It’s everywhere here and attracts butterflies like a magnet. A flowering plant in the sunflower family, Joe Pye Weed is native to the eastern United States and Canada.
But who was Joe Pye anyway? The plant is reported to have been named for Jopi (pronounced Joe Pye), a Native American healer who used the plant to treat a number of ailments. Folklore claims that Joe Pye Weed was used to treat fevers, typhus, kidney stones, and urinary tract ailments. Both the flowers and the seeds also have been used to produce pink dye for textiles.
Apparently there is no real scientific difference between toadstools and mushrooms. The names are interchangeable, although some people use the term toadstool for the fungi they know to be poisonous or inedible. Regardless, I wouldn’t think about eating these that popped up along our drive after a recent rain.
“The sudden appearance of mushrooms after a summer rain is one of the more impressive spectacles of the plant world.” (John Tyler Bonner)
Shocked and dismayed by the violence and terrorism perpetrated this day by white nationalists and white supremacists in the U.S., I pray…
From the Episcopal Book of Common Prayer
Almighty God, who hast given us this good land for our heritage:
We humbly beseech thee that we may always prove ourselves a people mindful of thy favor and glad to do thy will.
Bless our land with honorable industry,
and pure manners.
Save us from violence, discord, and confusion; from pride and arrogance, and from every evil way.
Defend our liberties, and fashion into one united people the multitudes brought hither out of many kindreds and tongues.
Endue with the spirit of wisdom those to whom in thy Name we entrust the authority of government, that there may be justice and peace at home, and that, through obedience to thy law, we may show forth thy praise among the nations of the earth.
In the time of prosperity, fill our hearts with thankfulness,
and in the day of trouble,
suffer not our trust in thee to fail; all which we ask through Jesus Christ our Lord. Amen.
The new school year began yesterday for our little trooper, and we are so glad Ben received a clean bill of health from Dr. Berenstein before beginning second grade. (Dr. “B” is Director of the Pediatric Cerebrovascular Program at Mount Sinai Health System in New York.)
The day before classes began, Ben and his Mom attended an open house at the school during which he had the opportunity to meet his teacher. Before they set out, Mom took this selfie photo …
And here’s 7-year-old Brave Ben ready for his first day of second grade…
A couple of weeks ago, we had a lovely visit from Ben and his mom and dad. He especially wanted to show us some of the souvenirs he received while visiting Tyndall Air Force Base in Florida, and he laid it all out for us to see…
Jewelweed (Impatiens capensis), also is known as orange jewelweed, common jewelweed, spotted jewelweed, spotted touch-me-not, or orange balsam. It is an annual plant native to North America and has been used by Native Americans and herbalists (and my family) to treat all manner of skin rashes and even insect bites.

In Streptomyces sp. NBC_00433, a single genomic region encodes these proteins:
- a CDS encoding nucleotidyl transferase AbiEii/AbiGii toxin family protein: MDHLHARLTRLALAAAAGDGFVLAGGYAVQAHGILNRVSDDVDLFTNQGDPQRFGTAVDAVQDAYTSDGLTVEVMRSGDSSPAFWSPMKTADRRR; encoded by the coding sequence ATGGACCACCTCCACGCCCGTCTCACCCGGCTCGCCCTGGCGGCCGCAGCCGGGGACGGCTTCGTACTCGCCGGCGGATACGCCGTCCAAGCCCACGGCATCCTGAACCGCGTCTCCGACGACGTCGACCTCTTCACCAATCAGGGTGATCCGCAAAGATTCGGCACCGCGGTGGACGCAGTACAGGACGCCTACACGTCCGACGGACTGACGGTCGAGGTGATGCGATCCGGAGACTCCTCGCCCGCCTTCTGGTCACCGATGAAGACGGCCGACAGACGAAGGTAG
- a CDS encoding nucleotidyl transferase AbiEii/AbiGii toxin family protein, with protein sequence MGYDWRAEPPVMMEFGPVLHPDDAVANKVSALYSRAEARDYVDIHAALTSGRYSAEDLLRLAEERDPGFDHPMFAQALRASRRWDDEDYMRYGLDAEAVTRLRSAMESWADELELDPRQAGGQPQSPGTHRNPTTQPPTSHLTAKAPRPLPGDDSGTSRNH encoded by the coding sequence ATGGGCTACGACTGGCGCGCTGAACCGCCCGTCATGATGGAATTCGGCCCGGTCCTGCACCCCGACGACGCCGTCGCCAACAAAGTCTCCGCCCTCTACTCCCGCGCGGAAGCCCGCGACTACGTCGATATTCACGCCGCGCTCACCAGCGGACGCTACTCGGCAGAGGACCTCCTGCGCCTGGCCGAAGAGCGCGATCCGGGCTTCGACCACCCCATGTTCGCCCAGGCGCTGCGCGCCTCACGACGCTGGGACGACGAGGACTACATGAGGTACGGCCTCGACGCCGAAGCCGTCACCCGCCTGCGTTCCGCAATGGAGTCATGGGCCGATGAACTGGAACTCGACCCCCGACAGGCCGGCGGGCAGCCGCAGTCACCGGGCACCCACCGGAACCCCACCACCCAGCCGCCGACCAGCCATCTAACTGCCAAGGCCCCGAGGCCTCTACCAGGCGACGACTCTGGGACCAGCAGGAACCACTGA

The leaves and the juice from the stem can be used to treat poison oak, poison ivy, and other rashes caused by plants. Other skin conditions such as eczema as well as insect bites can be treated with poultices and salves made from jewelweed.
Some years ago on one of our camping outings we arrived at the campsite late and set up in the dark. The next morning, our daughter K’s feet, ankles and lower legs were covered in ant bites, as we had set up close to an ant hill without realizing it. A nearby camper came to our aid by going into the woods, picking jewelweed, and having K. sit with her feet in a bucket of warm water infused with jewelweed. That was my first introduction to the plant.
I was delighted recently to find it growing and in bloom along our roadside.
The jewelweed flower actually is very small but very beautiful…
(Photos were taken with my cell phone and from a distance.)
“Remedies from chemicals will never stand in favor compared with the products of nature, the living cell of the plant, the final result of the rays of the sun, the mother of all life.” (Thomas Edison)
Ever since my husband had a major stroke last February, he has been unable to read. One problem is that the stroke left him with hemianopia, or visual field cut, a loss of the right half of his vision in both eyes. However, it also appears that he suffered a loss of reading ability owing to damage to the centers of the brain involved in processing reading.
Before the stroke he loved to read, and his current favorite author is Daniel Silva who writes spy novels and publishes a new book every year, usually in July. As can be seen here, we have a book shelf full of Silva’s novels…
The latest novel, House of Spies, was released in mid-July. It was unavailable in an audio version, so I ordered a hardback copy, and I have spent at least an hour each day since it arrived reading aloud to my husband. The book was just over 500 pages in length, and we finished it yesterday.
It’s not a book I would have read on my own, but I did enjoy reading it, and surprisingly I enjoyed reading it aloud. It has been a good experience for my husband, one he wants to continue. (Plus it can count as one more book toward my reading challenge goal on Goodreads.com)
Tomorrow we begin an historical novel, The Conquerors, the 3rd volume in “The Winning of America” series by Allan Eckert. This one is over 700 pages long!
“Books are the plane, and the train, and the road. They are the destination, and the journey. They are home” (Anna Quindlen)